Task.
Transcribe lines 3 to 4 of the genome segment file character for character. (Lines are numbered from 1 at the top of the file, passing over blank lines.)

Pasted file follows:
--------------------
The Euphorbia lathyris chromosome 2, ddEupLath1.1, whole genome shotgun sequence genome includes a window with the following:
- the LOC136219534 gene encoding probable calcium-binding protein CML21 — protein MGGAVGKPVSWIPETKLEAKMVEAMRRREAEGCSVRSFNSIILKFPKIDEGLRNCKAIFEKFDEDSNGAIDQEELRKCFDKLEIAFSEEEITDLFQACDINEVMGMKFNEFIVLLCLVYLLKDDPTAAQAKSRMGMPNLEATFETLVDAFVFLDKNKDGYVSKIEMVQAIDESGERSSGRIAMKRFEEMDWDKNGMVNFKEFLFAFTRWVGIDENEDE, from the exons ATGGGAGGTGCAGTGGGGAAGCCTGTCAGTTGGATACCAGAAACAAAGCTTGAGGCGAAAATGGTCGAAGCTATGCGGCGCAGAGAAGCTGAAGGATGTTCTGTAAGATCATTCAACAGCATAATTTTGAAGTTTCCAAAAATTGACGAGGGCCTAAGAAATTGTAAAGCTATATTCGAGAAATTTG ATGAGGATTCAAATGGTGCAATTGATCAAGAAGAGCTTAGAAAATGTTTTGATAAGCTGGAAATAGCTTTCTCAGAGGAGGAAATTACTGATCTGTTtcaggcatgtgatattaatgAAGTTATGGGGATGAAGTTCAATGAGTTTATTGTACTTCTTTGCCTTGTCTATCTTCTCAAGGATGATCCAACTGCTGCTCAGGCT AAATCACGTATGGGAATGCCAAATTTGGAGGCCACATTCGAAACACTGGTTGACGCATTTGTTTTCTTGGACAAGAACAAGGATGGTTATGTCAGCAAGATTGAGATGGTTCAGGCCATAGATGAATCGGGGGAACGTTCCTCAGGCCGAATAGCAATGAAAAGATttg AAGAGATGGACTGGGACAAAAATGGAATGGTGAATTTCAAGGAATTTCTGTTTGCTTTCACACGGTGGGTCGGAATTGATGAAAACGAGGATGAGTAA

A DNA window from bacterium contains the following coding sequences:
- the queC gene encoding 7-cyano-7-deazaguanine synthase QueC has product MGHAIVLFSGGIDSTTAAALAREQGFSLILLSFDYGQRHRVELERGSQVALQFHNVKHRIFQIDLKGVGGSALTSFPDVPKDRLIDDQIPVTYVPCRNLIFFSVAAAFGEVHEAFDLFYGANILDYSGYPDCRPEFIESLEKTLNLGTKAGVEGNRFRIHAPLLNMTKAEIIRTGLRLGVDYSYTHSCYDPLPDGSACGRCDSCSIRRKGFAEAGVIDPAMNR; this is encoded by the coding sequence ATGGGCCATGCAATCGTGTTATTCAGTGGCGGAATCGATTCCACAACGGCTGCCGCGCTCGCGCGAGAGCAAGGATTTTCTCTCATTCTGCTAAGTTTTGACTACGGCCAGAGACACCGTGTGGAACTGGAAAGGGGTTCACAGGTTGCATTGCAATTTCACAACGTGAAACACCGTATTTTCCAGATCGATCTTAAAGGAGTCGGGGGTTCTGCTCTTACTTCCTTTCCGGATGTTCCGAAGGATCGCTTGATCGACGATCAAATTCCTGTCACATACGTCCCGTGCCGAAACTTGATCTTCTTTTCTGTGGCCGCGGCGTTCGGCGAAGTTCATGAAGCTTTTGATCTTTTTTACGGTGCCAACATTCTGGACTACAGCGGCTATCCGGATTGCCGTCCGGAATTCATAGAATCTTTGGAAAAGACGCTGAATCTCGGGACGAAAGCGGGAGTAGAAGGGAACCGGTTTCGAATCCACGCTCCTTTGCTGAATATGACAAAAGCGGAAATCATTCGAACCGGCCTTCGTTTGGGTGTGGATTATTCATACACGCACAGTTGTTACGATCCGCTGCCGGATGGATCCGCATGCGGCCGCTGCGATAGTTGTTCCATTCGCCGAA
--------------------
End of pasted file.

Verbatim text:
A DNA window from bacterium contains the following coding sequences:
- the queC gene encoding 7-cyano-7-deazaguanine synthase QueC has product MGHAIVLFSGGIDSTTAAALAREQGFSLILLSFDYGQRHRVELERGSQVALQFHNVKHRIFQIDLKGVGGSALTSFPDVPKDRLIDDQIPVTYVPCRNLIFFSVAAAFGEVHEAFDLFYGANILDYSGYPDCRPEFIESLEKTLNLGTKAGVEGNRFRIHAPLLNMTKAEIIRTGLRLGVDYSYTHSCYDPLPDGSACGRCDSCSIRRKGFAEAGVIDPAMNR; this is encoded by the coding sequence ATGGGCCATGCAATCGTGTTATTCAGTGGCGGAATCGATTCCACAACGGCTGCCGCGCTCGCGCGAGAGCAAGGATTTTCTCTCATTCTGCTAAGTTTTGACTACGGCCAGAGACACCGTGTGGAACTGGAAAGGGGTTCACAGGTTGCATTGCAATTTCACAACGTGAAACACCGTATTTTCCAGATCGATCTTAAAGGAGTCGGGGGTTCTGCTCTTACTTCCTTTCCGGATGTTCCGAAGGATCGCTTGATCGACGATCAAATTCCTGTCACATACGTCCCGTGCCGAAACTTGATCTTCTTTTCTGTGGCCGCGGCGTTCGGCGAAGTTCATGAAGCTTTTGATCTTTTTTACGGTGCCAACATTCTGGACTACAGCGGCTATCCGGATTGCCGTCCGGAATTCATAGAATCTTTGGAAAAGACGCTGAATCTCGGGACGAAAGCGGGAGTAGAAGGGAACCGGTTTCGAATCCACGCTCCTTTGCTGAATATGACAAAAGCGGAAATCATTCGAACCGGCCTTCGTTTGGGTGTGGATTATTCATACACGCACAGTTGTTACGATCCGCTGCCGGATGGATCCGCATGCGGCCGCTGCGATAGTTGTTCCATTCGCCGAA